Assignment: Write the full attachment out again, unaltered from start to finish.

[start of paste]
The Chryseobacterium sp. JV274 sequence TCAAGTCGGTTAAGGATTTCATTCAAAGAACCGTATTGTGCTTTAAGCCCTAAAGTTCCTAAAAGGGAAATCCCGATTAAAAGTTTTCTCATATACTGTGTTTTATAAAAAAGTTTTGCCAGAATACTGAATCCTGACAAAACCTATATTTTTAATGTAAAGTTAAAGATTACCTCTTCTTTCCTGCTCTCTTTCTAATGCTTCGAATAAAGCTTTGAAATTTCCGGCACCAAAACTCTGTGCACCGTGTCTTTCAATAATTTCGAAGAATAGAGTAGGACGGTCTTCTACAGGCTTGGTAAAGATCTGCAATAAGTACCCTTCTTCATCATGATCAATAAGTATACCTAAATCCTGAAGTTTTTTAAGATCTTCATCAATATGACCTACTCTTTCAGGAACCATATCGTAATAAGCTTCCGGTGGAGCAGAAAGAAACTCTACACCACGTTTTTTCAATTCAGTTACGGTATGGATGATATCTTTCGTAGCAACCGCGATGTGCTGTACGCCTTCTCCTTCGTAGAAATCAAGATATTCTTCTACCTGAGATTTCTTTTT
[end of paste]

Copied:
The Chryseobacterium sp. JV274 sequence TCAAGTCGGTTAAGGATTTCATTCAAAGAACCGTATTGTGCTTTAAGCCCTAAAGTTCCTAAAAGGGAAATCCCGATTAAAAGTTTTCTCATATACTGTGTTTTATAAAAAAGTTTTGCCAGAATACTGAATCCTGACAAAACCTATATTTTTAATGTAAAGTTAAAGATTACCTCTTCTTTCCTGCTCTCTTTCTAATGCTTCGAATAAAGCTTTGAAATTTCCGGCACCAAAACTCTGTGCACCGTGTCTTTCAATAATTTCGAAGAATAGAGTAGGACGGTCTTCTACAGGCTTGGTAAAGATCTGCAATAAGTACCCTTCTTCATCATGATCAATAAGTATACCTAAATCCTGAAGTTTTTTAAGATCTTCATCAATATGACCTACTCTTTCAGGAACCATATCGTAATAAGCTTCCGGTGGAGCAGAAAGAAACTCTACACCACGTTTTTTCAATTCAGTTACGGTATGGATGATATCTTTCGTAGCAACCGCGATGTGCTGTACGCCTTCTCCTTCGTAGAAATCAAGATATTCTTCTACCTGAGATTTCTTTTT